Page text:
Sandra Richards, a Gunthorpes resident, is complaining about the overgrown trees in the community, which she believes could pose a danger to life and property.
Richards, a Jamaican by birth, has been living in that area for a decade, but has been resident in Antigua and Barbuda for 22 years. She says her worries were heightened last weekend during the passage of Tropical Storm Fiona.
She says the trees on both sides of the road are becoming a cause for concern. They are actually overgrown to the point of touching each other and are causing some obstruction for motorists, she says.
Richards adds that over the past decade she has not seen any trimming of these trees, which are now hanging over the live electrical wires.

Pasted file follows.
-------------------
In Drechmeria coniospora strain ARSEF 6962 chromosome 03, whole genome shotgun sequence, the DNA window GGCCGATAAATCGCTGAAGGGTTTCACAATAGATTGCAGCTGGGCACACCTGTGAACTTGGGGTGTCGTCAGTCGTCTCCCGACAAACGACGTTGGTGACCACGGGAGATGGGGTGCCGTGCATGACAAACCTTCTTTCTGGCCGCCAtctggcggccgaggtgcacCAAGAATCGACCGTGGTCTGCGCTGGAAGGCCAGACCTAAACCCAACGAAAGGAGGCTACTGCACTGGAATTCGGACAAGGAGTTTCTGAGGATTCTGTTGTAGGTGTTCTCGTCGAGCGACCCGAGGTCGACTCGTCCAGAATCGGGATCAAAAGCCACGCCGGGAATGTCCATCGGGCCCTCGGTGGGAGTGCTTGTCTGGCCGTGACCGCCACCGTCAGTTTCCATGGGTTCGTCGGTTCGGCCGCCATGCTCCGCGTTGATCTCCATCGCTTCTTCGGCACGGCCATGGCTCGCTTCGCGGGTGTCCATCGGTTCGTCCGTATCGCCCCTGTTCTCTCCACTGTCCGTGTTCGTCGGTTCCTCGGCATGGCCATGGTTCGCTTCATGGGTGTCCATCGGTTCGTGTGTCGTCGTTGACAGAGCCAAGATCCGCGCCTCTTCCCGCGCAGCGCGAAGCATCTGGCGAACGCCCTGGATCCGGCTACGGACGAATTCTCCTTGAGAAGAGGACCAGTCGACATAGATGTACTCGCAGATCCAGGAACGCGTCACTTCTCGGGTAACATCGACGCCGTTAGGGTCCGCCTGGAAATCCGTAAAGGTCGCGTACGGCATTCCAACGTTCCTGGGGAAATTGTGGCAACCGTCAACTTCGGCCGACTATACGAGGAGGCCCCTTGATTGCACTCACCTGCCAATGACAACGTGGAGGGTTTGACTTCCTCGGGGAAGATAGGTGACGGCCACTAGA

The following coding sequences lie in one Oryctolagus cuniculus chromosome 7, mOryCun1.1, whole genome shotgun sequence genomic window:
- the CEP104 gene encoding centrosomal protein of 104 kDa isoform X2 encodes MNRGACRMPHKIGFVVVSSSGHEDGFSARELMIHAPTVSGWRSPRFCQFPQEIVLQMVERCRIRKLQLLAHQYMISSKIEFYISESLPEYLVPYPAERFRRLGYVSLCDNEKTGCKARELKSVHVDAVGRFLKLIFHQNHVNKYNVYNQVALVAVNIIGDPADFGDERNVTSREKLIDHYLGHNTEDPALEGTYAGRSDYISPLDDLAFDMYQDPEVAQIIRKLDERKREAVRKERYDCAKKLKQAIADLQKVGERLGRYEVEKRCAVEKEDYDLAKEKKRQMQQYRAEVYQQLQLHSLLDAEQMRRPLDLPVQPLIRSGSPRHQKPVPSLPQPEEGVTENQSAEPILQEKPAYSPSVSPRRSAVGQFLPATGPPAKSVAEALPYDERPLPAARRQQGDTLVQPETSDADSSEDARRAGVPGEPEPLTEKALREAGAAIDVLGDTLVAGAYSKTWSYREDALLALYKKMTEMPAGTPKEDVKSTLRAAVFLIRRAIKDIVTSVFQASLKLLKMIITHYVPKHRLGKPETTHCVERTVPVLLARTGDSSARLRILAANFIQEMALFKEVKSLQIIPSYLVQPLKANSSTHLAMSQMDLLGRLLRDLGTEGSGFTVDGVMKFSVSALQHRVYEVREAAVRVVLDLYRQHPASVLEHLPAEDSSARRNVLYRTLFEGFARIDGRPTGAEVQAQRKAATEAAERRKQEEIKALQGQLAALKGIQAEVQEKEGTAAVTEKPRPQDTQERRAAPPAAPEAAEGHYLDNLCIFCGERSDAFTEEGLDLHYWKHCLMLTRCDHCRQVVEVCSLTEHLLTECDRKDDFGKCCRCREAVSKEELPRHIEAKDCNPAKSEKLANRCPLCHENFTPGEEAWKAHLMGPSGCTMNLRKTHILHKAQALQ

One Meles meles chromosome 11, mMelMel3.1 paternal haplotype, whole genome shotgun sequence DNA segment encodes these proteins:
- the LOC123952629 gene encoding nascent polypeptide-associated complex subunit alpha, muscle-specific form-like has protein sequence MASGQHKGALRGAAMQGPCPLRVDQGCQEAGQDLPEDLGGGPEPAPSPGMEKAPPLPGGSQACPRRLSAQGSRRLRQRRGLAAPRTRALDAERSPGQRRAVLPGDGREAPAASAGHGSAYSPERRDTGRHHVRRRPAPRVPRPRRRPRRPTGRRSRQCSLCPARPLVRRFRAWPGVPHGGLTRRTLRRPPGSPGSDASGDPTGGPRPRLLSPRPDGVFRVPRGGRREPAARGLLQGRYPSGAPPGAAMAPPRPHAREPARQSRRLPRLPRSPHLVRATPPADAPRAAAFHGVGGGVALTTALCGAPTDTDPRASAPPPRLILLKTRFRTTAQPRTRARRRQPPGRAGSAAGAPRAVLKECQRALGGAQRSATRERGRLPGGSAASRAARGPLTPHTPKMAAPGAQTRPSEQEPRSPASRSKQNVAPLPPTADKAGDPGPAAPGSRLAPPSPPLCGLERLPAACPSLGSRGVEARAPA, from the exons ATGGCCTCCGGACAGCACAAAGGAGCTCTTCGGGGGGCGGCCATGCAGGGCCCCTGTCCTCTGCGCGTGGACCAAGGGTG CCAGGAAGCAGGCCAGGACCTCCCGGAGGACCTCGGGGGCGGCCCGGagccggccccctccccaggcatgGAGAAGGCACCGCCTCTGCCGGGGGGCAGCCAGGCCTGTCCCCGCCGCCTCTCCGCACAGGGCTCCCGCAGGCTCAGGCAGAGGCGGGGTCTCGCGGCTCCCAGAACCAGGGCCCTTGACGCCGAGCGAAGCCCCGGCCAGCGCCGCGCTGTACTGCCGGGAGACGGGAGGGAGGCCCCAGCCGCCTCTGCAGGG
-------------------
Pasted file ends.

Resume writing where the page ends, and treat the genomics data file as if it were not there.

The woman says she has made numerous complaints to the relevant agencies about the overgrown trees, since they have caused damage to her property in the past.
Branches have broken off and fallen onto the road, and she and other residents have had to remove them so that the traffic is not impeded, she says, and she, personally, has paid to have the trees trimmed.
According to Richards, a branch that the private cutters were unable to trim – because of the live electrical wires – came down during the storm; it split the electric wire in two, which caused it to spark in the road, she reports.
And yet, Richards says, even after workmen from the Antigua Public Utilities Authority (APUA) repaired the wire, they left the trees untrimmed.
She says that something must be done urgently to avoid a tragedy in the area.
Richards claims that even up to yesterday, September 21, she made another report to APUA, and during the conversation she overheard another worker saying he is not going to Gunthorpes to cut any trees.